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Late Chalcolithic to Early Bronze Age settlement patterns in the Greater Western Jazira : trajectories of sedentism in the semi-arid Syrian steppe

In the well-researched archaeological landscape of Northern Mesopotamia, there exists a large region of little-to-no previous investigation: the Greater Western Jazira (GWJ) of northeastern Syria. This thesis takes a geographically holistic approach to investigating the GWJ, focussed on the crucial time of the late 5th to 3rd millennium BC. This period saw an initial abandonment of sedentism in the steppe during the Late Chalcolithic, and subsequent rapid settlement growth with large urban centres in the Early Bronze Age. These dynamics are examined by collating diverse ground truth data from four excavations, three surveys, and several other investigations. These are integrated with extensive remote sensing research, involving the systematic analysis of all areas of the GWJ using satellite imagery and elevation data, processed through a GIS database. During the course of this research, a refined categorisation of heterogeneous varieties of the large fortified tell settlement type commonly termed "Kranzh├╝gel" is developed and implemented. The evidence gathered shows a complex system of sedentary habitation in the steppe, with a total of 302 sites likely dating to the period in question, 160 of which were newly identified by this thesis. Analyses carried out on site densities, settlement sizes, grain production, supporting settlements for centres, and site alignments allow several economic systems to be proposed. These show that various areas of the GWJ not only underwent very different sedentarisation (and possibly nomadisation) processes, but also owed their existence to both indigenous developments and external forces; and their survival to diverse interdependent practices including agro-pastoralism and trade. Specifically, two distinct trajectories of early and mid-EBA settlement are identified in the north and the centre-south of the region, respectively. Placing this in a wider context, it is shown that the GWJ was an integral part of the Northern Mesopotamian economic and political landscape, belying its reputation as a "marginal" area. Thus it becomes evident that this region demands greater integration into analyses and theories concerning Near Eastern archaeology.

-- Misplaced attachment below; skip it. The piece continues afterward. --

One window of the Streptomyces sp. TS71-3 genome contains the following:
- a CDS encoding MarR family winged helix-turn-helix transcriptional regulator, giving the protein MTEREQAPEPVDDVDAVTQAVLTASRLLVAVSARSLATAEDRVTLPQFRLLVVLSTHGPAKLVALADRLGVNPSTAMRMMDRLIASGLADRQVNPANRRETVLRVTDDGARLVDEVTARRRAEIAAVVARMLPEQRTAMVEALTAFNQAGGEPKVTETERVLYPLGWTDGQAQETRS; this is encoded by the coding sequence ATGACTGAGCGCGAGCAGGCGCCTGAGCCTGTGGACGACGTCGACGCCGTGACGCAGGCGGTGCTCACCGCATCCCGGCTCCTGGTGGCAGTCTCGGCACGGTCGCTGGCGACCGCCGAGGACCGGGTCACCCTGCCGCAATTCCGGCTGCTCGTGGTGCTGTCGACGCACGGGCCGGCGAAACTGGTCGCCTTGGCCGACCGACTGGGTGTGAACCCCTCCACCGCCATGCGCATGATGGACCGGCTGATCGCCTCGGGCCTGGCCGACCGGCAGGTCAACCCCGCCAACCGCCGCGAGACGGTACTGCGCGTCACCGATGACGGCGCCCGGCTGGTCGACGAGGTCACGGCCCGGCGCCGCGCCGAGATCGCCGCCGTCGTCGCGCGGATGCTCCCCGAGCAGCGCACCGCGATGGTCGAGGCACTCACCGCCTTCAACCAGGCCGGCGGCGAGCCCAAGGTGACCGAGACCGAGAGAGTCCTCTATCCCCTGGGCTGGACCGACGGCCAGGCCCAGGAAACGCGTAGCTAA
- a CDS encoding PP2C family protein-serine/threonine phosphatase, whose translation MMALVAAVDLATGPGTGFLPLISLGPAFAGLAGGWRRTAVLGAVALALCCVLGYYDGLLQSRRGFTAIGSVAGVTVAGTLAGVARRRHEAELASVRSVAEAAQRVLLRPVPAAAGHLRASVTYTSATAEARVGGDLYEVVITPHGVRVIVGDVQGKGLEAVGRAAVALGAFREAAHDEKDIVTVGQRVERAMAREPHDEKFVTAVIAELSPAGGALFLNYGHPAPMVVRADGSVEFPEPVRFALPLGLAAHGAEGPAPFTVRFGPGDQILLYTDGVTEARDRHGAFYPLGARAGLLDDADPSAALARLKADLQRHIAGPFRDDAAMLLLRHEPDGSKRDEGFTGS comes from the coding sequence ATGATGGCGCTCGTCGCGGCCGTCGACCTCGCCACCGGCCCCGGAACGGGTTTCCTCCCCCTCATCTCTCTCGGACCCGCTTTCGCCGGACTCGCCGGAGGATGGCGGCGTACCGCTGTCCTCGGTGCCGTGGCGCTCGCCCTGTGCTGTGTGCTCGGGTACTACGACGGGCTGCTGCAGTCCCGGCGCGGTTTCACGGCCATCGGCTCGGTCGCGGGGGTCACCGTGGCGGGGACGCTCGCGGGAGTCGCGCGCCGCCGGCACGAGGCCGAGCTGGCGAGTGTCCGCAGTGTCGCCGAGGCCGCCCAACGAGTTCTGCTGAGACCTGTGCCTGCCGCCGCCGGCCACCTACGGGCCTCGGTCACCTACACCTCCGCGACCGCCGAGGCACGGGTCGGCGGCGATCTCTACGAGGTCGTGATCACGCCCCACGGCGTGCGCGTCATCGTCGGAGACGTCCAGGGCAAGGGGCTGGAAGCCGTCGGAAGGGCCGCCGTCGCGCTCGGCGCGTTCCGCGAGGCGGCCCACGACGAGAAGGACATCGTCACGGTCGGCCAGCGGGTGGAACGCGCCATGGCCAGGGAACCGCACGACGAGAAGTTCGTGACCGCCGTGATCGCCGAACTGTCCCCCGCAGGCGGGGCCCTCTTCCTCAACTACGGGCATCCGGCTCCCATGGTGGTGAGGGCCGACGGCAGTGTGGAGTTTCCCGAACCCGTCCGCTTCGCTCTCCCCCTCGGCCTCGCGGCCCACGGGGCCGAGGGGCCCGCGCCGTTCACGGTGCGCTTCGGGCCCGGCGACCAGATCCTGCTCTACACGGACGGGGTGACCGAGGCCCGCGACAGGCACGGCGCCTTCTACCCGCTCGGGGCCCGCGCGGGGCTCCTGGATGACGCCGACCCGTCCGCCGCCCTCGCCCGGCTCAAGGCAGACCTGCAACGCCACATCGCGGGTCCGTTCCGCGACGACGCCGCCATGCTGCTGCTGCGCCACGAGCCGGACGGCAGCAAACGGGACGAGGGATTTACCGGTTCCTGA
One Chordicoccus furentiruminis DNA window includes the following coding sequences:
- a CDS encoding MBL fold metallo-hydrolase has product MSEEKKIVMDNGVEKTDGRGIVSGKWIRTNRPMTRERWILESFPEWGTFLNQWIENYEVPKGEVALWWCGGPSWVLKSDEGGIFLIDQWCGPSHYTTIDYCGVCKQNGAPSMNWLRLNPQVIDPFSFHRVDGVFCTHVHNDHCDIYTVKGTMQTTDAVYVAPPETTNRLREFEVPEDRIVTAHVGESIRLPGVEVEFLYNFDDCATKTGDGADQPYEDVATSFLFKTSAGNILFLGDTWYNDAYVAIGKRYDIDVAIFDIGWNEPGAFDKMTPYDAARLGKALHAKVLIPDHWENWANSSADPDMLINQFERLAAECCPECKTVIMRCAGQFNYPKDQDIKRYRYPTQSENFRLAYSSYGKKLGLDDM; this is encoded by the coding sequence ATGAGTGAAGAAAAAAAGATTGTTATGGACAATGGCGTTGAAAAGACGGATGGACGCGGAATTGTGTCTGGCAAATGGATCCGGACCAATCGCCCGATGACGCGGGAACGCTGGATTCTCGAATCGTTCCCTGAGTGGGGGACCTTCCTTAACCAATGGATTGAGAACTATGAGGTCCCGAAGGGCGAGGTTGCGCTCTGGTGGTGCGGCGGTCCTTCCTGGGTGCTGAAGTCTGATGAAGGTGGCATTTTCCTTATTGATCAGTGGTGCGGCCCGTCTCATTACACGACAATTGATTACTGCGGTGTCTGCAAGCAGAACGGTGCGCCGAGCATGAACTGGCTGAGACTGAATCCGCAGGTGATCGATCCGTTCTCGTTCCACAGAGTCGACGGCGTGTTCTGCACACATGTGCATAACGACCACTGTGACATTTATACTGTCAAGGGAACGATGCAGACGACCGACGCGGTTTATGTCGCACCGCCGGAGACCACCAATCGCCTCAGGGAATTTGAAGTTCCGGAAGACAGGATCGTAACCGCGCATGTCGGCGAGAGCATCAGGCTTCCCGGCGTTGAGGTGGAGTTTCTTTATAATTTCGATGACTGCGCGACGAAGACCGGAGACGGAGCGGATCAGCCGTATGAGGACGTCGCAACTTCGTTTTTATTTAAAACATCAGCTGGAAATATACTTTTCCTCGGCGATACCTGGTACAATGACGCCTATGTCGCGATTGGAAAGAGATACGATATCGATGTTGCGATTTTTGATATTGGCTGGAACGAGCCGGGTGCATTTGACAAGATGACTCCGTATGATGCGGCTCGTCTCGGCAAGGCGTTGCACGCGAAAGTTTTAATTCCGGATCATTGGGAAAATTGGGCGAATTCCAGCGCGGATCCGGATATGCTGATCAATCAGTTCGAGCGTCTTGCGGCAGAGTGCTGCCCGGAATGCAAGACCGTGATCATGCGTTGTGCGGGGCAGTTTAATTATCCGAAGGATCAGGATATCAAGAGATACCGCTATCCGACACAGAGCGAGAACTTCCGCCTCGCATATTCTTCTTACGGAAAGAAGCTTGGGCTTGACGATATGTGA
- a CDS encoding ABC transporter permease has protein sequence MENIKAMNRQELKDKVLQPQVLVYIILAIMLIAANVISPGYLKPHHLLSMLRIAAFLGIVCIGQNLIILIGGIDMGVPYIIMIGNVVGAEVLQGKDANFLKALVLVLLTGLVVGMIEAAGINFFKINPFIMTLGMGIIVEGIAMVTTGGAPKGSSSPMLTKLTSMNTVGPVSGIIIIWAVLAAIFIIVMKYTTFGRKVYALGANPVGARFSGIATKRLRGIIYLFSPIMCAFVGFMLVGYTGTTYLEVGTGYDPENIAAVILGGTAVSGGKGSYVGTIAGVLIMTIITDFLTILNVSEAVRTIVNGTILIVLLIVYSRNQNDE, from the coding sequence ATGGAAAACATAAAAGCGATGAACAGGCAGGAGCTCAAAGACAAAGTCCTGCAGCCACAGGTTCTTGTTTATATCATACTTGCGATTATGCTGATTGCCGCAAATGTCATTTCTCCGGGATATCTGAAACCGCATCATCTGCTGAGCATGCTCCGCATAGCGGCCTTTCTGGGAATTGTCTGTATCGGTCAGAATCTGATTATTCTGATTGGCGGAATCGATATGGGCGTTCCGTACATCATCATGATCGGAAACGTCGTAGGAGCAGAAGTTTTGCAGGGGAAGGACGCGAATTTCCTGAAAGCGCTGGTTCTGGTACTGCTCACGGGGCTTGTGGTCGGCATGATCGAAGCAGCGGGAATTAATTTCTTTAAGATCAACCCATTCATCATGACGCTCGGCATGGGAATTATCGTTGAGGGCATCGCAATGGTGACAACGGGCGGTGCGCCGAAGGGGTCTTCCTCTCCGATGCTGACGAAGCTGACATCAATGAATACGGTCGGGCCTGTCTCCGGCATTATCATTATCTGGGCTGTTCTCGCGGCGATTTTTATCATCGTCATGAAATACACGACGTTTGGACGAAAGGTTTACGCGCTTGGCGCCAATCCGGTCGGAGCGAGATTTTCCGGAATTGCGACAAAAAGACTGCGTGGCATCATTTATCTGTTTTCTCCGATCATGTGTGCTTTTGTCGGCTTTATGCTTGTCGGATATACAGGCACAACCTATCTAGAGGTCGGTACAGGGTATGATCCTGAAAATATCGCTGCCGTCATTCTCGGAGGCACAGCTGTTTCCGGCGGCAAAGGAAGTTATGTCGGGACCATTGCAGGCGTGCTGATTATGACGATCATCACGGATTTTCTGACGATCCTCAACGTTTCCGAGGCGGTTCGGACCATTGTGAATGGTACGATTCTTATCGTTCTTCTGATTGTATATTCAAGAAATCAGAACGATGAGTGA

Date January 2015
CreatorsSmith, Stefan Lorenz
PublisherDurham University
Source SetsEthos UK
Detected LanguageEnglish
TypeElectronic Thesis or Dissertation

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